By Friday, 26 February 2010, interested applicants should send their CV, including a list of publications where applicable, in PDF to the addresses below, together with a transcript of their academic record, a statement outlining their suitability for the project and the names of two referees.

Luca Aceto
email: luca@ru.is

Anna Ingolfsdottir
email: annai@ru.is

We will start reviewing applications as soon as they arrive, and will continue to accept applications until the positions are filled. However, we strongly encourage interested applicants to send in their applications as soon as possible.

About the School of Computer Science at Reykjavik University

The School of Computer Science at RU (http://www.reykjavikuniversity.is/computer-science/) has approximately 440 students at the undergraduate, masters and doctorate levels. The School is home to several strong research groups and the main research areas are algorithmics, artificial intelligence, combinatorics, concurrency theory, databases, human-computer interaction, natural language processing, software engineering, theoretical computer science and virtual environments.

The School of Computer Science at Reykjavik University  has ties with several leading foreign universities, facilitating collaboration, as well as faculty and student exchanges. In particular, the School has a joint M.Sc. degree in Computer Science with the University of Camerino, Italy, and a joint Ph.D. degree programme with KTH, Stockholm, Sweden.

Information about Ph.D. studies at the School of Computer Science is available at

http://www.reykjavikuniversity.is/departments/school-of-computer-science/ph.d-studies/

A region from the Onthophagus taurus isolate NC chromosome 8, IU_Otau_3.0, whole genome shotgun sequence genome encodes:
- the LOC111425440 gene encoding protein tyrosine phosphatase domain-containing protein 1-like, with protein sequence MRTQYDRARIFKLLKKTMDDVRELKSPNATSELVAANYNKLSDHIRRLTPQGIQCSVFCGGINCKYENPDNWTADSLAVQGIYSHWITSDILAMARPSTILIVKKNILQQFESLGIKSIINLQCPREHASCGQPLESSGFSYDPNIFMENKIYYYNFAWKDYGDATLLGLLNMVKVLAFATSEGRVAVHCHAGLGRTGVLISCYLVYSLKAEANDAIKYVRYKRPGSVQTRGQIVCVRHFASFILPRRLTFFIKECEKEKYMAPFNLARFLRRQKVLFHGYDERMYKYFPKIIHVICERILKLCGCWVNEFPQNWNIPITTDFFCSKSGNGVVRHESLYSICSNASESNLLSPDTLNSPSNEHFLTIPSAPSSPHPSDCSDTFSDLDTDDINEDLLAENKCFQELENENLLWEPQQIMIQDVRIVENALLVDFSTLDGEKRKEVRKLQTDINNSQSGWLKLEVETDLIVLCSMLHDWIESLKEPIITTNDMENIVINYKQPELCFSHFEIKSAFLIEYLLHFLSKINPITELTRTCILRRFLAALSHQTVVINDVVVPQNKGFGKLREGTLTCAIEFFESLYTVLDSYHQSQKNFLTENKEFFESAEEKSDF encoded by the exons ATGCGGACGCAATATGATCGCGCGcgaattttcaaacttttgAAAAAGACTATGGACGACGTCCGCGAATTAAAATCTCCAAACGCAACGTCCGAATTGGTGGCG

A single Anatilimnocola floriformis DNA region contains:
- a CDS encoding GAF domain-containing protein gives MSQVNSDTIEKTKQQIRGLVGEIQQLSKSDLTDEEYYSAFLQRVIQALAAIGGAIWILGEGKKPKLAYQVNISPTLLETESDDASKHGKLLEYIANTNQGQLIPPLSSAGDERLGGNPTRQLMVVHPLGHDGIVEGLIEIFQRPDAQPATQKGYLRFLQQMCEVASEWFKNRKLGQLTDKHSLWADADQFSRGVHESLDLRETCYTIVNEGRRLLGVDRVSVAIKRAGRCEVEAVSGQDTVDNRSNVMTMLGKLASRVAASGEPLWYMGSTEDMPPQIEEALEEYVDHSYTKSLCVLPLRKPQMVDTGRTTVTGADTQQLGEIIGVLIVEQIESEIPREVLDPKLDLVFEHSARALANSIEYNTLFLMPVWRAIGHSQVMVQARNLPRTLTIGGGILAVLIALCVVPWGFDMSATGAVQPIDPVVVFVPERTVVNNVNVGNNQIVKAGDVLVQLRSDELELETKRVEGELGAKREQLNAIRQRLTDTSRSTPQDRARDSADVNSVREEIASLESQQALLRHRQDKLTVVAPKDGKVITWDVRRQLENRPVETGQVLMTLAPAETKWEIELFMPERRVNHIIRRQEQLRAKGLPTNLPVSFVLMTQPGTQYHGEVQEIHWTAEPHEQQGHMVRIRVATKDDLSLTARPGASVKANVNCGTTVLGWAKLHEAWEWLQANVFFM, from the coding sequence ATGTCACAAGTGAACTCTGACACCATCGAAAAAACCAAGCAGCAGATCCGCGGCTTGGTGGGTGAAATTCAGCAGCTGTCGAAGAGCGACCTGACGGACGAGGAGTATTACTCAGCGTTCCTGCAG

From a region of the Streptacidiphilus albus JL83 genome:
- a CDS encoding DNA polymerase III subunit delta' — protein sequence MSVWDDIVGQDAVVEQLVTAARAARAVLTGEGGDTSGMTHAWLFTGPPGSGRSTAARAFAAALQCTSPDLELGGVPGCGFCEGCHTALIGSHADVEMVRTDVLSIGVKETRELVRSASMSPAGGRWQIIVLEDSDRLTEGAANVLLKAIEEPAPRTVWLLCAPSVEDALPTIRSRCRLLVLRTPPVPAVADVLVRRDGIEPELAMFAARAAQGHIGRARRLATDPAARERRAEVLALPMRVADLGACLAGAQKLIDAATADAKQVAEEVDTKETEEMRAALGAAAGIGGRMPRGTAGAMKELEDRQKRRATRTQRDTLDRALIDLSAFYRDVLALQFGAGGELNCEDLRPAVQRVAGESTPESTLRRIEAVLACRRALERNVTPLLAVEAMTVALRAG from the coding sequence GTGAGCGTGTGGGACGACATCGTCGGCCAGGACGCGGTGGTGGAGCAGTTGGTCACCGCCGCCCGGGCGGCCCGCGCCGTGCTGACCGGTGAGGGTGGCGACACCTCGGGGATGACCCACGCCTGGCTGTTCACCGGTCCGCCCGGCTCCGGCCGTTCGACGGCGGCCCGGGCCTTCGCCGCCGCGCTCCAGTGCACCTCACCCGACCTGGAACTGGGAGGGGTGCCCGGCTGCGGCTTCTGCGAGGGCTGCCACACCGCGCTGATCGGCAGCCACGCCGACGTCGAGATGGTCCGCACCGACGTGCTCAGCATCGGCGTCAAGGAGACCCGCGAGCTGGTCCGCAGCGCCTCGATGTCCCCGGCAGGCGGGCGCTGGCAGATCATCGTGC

Sunday, January 17, 2010

Concurrency Column for the February 2010 Issue of the BEATCS

I have just posted the paper for the concurrency column that will appear in the February 2010 Issue of the BEATCS. This installment of the concurrency column is devoted to a very informative survey, contributed by Fran├žois Laroussinie, of recent work on the modelling and specification of open systems using games and alternating-time temporal logics. In particular, the paper focuses on fundamental semantic questions for those specification formalisms, such as the kind of properties that can be stated in various types of logics for games, and on the computational complexity of their model-checking problems. Enjoy it!

Friday, January 08, 2010

My New Workplace



The School of Computer Science has moved into its premises in the new building of Reykjavik University. The building is still a construction site, and will remain so for a few more months at least. You can see some photos here. There is no doubt that the building looks good. However, I am not so sure that it will offer the best working conditions for academic work. For instance, as a consequence of the downsizing of the building because of the economic crisis in Iceland, we have no offices and we are all sitting in an open space. (I'll try to post a photo of the TCS area when I get a chance to take one.)

I am not passing judgement yet on the effect that this will have on my work. The next few weeks will allow me to form an opinion on this issue. I will try to keep an open mind and to make the most of what I have available. However, it is hard to escape the nagging thought that I had a quieter working environment when I was a Ph.D. student.

Stay tuned for more information.